Premium Essay

Structuralism, ” "Ethnoscience and Cognitive Anthropology

In: Philosophy and Psychology

Submitted By tdowns
Words 591
Pages 3
“Structuralism,” "Ethnoscience and Cognitive Anthropology"

Goals of cognitive anthropology and how is componential analysis important in reaching these goals?

Cognitive anthropology focuses on the intellectual and rational aspects of culture, often through the study of language use. Humans’ information and knowledge shared through words and stories often answers many underlying questions about a culture. It also addressed the ways in which think about events and objects in the world. It hoped to be able to form a link between human thought processes and the multiple aspects of culture The study of language use in Cognitive anthropology can be first be linked to Lockes empiricism and Kants rationalism. This breeds a correlation between psychology and anthropology built around the structure of experience and environment creating knowledge. Mid 50’s was when Cognitive anthropology was first recognized as a field of study thanks to the ethnoscience studies at Yale. Ethnographic studies proved that different data can be gathered by studying the same people studied by different theorists which caused the anthropological community to question the accuracy and reliability of all ethnographic research methods. With the Goal of increasing validity of ethnography, new techniques’ were used largely inspired spawned off of linguistic phonemic analysis. Componential analyses or contrast analysis, developed out of this when Goodenough and Lounsbury attempted to break semantic structures of a language into basic units of meaning to parallel linguistic analysis based on the smallest meaningful units of sound. Componential analysis is a method that is built on structural semantics or the analyzation of the structure of a words meaning. Componential analysis reveals the culturally important features by which speakers of a language distinguish different words in the...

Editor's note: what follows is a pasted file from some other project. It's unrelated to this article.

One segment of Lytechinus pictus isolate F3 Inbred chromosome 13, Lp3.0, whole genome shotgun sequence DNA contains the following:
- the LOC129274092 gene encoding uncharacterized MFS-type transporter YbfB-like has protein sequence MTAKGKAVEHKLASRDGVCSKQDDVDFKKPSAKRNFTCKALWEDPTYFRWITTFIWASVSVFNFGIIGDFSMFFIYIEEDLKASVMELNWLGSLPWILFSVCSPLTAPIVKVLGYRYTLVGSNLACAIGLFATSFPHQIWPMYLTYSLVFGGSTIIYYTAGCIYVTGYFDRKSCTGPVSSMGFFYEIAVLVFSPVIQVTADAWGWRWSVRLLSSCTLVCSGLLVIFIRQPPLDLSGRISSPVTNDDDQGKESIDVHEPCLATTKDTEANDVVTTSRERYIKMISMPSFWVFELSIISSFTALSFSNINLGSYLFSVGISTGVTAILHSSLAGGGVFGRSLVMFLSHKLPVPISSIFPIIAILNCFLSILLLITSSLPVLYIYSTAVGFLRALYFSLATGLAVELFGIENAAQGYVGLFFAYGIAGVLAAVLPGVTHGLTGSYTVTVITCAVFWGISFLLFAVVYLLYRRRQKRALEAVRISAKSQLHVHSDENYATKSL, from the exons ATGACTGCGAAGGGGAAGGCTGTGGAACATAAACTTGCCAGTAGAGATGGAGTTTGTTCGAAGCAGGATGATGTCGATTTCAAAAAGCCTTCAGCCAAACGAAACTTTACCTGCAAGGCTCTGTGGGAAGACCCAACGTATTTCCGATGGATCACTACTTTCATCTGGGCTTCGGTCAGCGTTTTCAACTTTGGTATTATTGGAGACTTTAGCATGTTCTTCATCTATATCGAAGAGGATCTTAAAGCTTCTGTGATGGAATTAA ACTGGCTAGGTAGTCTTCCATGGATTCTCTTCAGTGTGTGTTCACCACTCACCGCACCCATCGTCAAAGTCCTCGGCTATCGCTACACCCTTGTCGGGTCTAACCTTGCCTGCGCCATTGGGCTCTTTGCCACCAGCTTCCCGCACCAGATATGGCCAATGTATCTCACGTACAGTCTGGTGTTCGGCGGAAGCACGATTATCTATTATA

Similar Documents

Premium Essay

Ecology

...KOTTAK Department of Anthropology University of Michigan Ann Arbor, MI 48109 The New Ecological Anthropology Older ecologies have been remiss in the narrowness of their spatial and temporal horizons, their functionalist assumptions, and their apolitical character. Suspending functionalist assumptions and an emphasis upon (homeo)stasis, "the new ecological anthropology" is located at the intersection of global, national, regional, and local systems, studying the outcome of the interaction of multiple levels and multiple factors. It blends theoretical and empirical research with applied, policy-directed, and critical work in what Rappaport called an "engaged" anthropology; and it is otherwise attuned to the political aspects and implications of ecological processes. Carefully laying out a critique of previous ecologies by way of announcing newer approaches, the article insists on the need to recognize the importance of culture mediations in ecological processes rather than treating culture as epiphenomenal and as a mere adaptive tool. It closes with a discussion of the methodologies appropriate to the new ecological anthropology. / "the new ecology, " political ecology, applied or engaged anthropology, linkages methodology] cological anthropology was named as such during the 1960s, but it has many ancestors, including Daryll Forde, Alfred Kroeber, and, especially, Julian Steward....

Words: 10525 - Pages: 43

Free Essay

Fallacies of Development

...AFRICA’S DEVELOPMENT: THE IMPERATIVES OF INDIGENOUS KNOWLEDGE AND VALUES by MARTIN ODEI AJEI submitted in accordance with the requirements for the degree of DOCTOR OF PHILOSOPHY in the subject PHILOSOPHY at the UNIVERSITY OF SOUTH AFRICA PROMOTER: PROFESSOR M. B. RAMOSE AUGUST 2007 Contents Declaration Acknowledgement List of Acronyms Key terms Summary vi vii viii x xi INTRODUCTION: DEVELOPMENT AND PHILOSOPHY i. Statement of the Problem ii. Against Economism iii. Critique of Competition iv. Poverty is Unnatural v. Thesis Statement vi. Methodology vii. Structure of Dissertation 1 1 1 5 6 9 10 15 CHAPTER ONE: DIMENSIONS OF DEVELOPMENT AND THEIR INFLUENCE ON AFRICA 1.1. What is Development 1.2. Development and Economic Growth 1.3. Schools of Development Thought and their Influence in Africa 1.3.1. The Modernization School and its Essential Claims 1.3.1.1. Growth Theory under Economic Liberalism 1.3.1.2. Evolutionary Theory 1.3.1.3. Functionalist Theory 1.3.1.4. Common Assumptions and Methodology 1.3.1.5 The Influence of Modernization on Development Practice in Africa 1.3.1.6. Critique of Modernization 1.3.2 Dependency Theory and its Essential Claims 21 21 25 27 27 28 29 30 32 34 36 39 i 1.3.3. The Theoretical Heritage of Dependency Theory 1.3.3.1. Structuralist Economics and the ‘Prebisch Thesis’ 1.3.3.2. Marxism 1.3.4. Common Assumptions of Dependency Theory 1.3.5. Criticisms of Dependency Theory 1.3.6. The Influence of Dependency Theory on African Development......

Words: 90729 - Pages: 363